Despite the warning signs that I had no forms to fill out when I started my job, I later realized that I was being misclassified as an independent contractor—as opposed to an employee—by my boss. That was three years ago. I’ve had no social security, FICA, sick or vacation days since then. I know the IRS now has the SS-8 form to address these issues, but I’m uneasy about filling it out behind his back. Should I just ask to be treated as an employee? Or file the form and move on?
I’m a little confused because it’s not clear how long after you started you realized you were “misclassified.” Surely you must have noticed that you weren’t offered benefits and that your paycheck had no deductions? So I’m wondering why you didn’t discuss this with your bossas soon as you realized there had been a mistake. As I understand it (but an accountant will weigh in) an SS-8 is used to determine whether you are an employee or an independent contractor—but you’ve presented the facts. In your case, it’s not ambiguous: Right now and for three years you have been an independent contractor.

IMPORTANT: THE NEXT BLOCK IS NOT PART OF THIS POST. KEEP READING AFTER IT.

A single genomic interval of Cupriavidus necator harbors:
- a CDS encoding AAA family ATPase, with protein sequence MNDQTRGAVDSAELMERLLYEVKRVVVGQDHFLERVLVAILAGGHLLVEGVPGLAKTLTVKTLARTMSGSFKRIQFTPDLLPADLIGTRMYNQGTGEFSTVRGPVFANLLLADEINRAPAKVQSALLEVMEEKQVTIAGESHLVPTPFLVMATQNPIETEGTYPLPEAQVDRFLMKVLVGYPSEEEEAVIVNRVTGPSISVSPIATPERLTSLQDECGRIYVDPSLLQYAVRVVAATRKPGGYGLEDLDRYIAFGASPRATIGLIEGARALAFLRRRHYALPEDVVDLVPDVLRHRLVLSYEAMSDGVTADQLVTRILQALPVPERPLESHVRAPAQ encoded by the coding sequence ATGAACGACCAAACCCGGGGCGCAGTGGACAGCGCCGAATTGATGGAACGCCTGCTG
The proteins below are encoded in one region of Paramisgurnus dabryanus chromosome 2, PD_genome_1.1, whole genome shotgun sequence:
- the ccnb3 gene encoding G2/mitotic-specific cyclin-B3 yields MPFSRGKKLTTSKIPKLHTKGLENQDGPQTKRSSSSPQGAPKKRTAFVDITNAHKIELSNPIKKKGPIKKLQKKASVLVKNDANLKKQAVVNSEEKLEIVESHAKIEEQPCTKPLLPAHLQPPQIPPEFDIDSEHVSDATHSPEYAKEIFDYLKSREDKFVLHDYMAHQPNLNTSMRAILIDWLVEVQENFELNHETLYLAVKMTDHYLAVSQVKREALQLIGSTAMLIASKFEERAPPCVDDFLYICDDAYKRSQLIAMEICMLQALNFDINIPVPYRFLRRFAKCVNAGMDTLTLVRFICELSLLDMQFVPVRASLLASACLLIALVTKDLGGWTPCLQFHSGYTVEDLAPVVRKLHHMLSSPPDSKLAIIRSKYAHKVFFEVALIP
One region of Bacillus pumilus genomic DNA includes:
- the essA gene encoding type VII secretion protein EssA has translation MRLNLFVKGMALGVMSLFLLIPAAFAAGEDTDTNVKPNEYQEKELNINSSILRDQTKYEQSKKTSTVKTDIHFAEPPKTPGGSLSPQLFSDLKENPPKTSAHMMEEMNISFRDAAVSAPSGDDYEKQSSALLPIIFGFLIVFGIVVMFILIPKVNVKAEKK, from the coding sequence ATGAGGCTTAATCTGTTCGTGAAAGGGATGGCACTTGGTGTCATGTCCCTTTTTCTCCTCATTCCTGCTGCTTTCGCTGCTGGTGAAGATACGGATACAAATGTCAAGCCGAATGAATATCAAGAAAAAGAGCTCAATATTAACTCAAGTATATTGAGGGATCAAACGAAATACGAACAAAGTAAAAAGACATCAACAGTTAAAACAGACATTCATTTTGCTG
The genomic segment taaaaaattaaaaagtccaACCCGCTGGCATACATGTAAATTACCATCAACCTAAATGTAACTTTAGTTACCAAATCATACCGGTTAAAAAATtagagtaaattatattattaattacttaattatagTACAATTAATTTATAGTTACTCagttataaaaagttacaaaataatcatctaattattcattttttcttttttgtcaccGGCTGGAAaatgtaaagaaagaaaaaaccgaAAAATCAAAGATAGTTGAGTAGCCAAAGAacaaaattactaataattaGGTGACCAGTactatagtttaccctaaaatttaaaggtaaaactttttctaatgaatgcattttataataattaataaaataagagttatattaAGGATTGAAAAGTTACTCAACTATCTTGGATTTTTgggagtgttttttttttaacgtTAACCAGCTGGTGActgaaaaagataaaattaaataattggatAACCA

Full-Time vs. Independent Status
So now the issue is whether you want to be a full-time employee with benefits and the attendant tax liabilities, and whether or not your boss is prepared to take you on as a full-time employee. There are pros and cons to each situation. One issue to keep in mind: If you are making any major purchases or considering a mortgage, be aware that being an independent contractor (even with regular work and income) will certainly be looked at less favorably than if you have the security of full-time employment. On the other hand, depending on your arrangement, independent status can give you just that: a high degree of independence freeing you from some of the daily restrictions imposed on regular employees.
Clarify Your Position Upon Employment
I can only offer this advice to others out there: Be sure to clarify your employment status and exact title when you are offered a job! You need to have, in writing if possible, an offer including salary, benefits, title, and review schedule, among other crucial pieces of information. Not all jobs require you to sign a contract—if one is offered, be sure to review it with experts; if one is not, then you should initiate the process of asking for a letter of agreement or memorandum of understanding between you and the employer spelling all these details out. Don’t leave anything to memory or verbal agreement. You’ve got to protect yourself the way the employer will surely be protecting his own interests.